This post is a follow-up to Safety Standards: a framework for AI regulation. In the previous post, I claimed that competent red-teaming organizations will be essential for effective regulation. In this post, I describe promising research directions for AI red-teaming organizations to pursue. If you are mostly interested in the research directions, I recommend skipping to the end.
Red teaming is a term used across industries to refer to the process of assessing the security, resilience, and effectiveness of systems by soliciting adversarial attacks to identify problems with them. The term "red team" originates from military exercises, where an independent group (the red team) would challenge an organization's existing defense strategies by adopting the perspective and tactics of potential adversaries.
In the context of AI, red teaming is the practice of finding evidence that an AI system has hazardous properties to inform decision-making and improve the system’s safety.
“Red teamers” may inform a number of regulatory decisions that are contingent on an AI system’s safety, for example:
Red teamers might directly work with regulators to inform these decisions. Several researchers and organizations have advocated for a national AI regulatory agency that functions like the FDA. The FDA sometimes holds advisory committee meetings where a new drug is essentially put on trial to determine whether it should move to the next stage of review. The drug's manufacturer and external experts present FDA representatives with arguments for and against the safety of the drug. AI systems may similarly be 'placed on trial.' Labs will likely play the part of the defendant, so red-teaming organizations must play the part of the prosecutor.
There are three categories of hazards red teamers might aim to identify to mitigate catastrophic risks:
Preventing unauthorized access and preventing harmful or illicit use have the same basic structure. In both cases, the aim is to prevent adversaries from accomplishing specific tasks with an AI system.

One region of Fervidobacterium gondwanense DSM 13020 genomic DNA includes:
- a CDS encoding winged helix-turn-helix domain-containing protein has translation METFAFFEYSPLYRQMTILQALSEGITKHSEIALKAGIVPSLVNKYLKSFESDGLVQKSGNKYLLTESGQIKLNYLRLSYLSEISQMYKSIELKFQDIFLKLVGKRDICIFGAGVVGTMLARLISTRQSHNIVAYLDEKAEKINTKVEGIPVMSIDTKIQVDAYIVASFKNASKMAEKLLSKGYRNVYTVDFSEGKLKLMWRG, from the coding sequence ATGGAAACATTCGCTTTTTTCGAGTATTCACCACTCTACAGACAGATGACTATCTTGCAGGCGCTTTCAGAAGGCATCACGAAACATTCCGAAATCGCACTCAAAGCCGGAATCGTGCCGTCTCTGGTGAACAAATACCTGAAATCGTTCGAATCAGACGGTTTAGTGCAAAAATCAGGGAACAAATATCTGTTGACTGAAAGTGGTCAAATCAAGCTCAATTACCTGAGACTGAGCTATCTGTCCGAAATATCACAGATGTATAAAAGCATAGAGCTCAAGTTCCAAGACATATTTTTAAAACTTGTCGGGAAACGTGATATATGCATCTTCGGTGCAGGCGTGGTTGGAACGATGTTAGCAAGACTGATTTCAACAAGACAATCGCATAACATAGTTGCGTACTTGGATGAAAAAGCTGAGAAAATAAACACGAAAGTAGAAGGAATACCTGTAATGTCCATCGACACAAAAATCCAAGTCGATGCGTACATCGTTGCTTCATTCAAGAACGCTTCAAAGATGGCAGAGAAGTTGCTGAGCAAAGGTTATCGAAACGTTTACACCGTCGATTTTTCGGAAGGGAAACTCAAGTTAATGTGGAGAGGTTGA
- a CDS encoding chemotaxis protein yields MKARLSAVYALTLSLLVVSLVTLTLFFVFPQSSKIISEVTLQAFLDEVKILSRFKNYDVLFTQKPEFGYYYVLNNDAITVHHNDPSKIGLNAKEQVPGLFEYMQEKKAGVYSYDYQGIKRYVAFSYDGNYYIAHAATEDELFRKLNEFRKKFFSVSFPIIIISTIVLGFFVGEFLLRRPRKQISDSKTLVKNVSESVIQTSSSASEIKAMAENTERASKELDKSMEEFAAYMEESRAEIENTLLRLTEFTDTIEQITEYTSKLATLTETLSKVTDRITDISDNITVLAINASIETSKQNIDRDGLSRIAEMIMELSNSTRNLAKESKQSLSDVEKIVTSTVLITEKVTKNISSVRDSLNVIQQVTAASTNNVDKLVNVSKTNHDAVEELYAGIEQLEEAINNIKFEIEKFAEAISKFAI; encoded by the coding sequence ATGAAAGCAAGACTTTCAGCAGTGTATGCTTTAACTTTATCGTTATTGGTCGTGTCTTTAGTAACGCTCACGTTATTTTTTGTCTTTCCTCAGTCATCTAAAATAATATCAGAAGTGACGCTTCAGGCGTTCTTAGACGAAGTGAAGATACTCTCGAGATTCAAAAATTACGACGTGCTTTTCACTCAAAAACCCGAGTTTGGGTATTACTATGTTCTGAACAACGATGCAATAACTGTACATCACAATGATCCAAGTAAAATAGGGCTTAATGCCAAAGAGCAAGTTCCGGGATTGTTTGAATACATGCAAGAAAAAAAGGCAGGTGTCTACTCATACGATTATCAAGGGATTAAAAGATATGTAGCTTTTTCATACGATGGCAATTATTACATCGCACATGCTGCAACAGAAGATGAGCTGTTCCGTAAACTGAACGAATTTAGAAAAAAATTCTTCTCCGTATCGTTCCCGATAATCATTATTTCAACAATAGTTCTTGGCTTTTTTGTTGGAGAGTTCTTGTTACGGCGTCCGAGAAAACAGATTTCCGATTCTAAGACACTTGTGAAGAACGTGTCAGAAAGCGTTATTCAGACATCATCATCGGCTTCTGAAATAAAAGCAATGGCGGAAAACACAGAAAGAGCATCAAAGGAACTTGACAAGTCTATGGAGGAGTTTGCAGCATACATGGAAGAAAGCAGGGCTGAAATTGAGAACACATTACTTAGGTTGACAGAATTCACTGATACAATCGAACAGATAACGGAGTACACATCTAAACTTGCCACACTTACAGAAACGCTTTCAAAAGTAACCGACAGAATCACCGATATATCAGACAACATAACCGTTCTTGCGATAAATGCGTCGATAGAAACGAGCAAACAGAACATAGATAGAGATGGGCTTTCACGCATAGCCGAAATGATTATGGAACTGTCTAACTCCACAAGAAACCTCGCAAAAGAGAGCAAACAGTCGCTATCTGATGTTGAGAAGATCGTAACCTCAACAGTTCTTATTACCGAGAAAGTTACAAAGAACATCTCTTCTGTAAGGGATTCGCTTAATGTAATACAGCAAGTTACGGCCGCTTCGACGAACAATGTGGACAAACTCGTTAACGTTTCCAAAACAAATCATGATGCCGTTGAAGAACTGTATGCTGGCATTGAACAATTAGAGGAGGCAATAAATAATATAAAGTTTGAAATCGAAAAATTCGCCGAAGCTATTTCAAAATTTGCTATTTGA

The following are ways adversaries can interact with an AI system to assist them with a disallowed task:
There are several strategies labs could use to prevent disallowed use:
How difficult will it be for adversaries to fool monitoring systems?
How difficult will it be for labs to prevent jailbreaking? Most jailbreaking prompts follow the pattern of a ‘prompt injection attack’ – essentially convincing the language model to ignore previous instructions. To prevent this, labs could use special tokens to clearly delineate user messages from developer messages. Also, labs could train classifiers to detect jailbreaking. A trained human could easily determine when a jailbreaking incident has occurred, so LLMs should (eventually) be able to do this too. I don’t expect prompt-injection attacks to remain an issue when AIs can pose catastrophic risks, though adversarial inputs might.
Unintended propensities are distinct from insufficient capabilities. If an AI system is told to factor RSA 2048 and fails, this is probably a result of insufficient capabilities. Unintended propensities are unintended behavioral patterns that are unlikely to be resolved as AI systems become more capable (i.e. can accomplish more tasks).
There are two reasons it could be catastrophically dangerous for AI systems to have unintended propensities: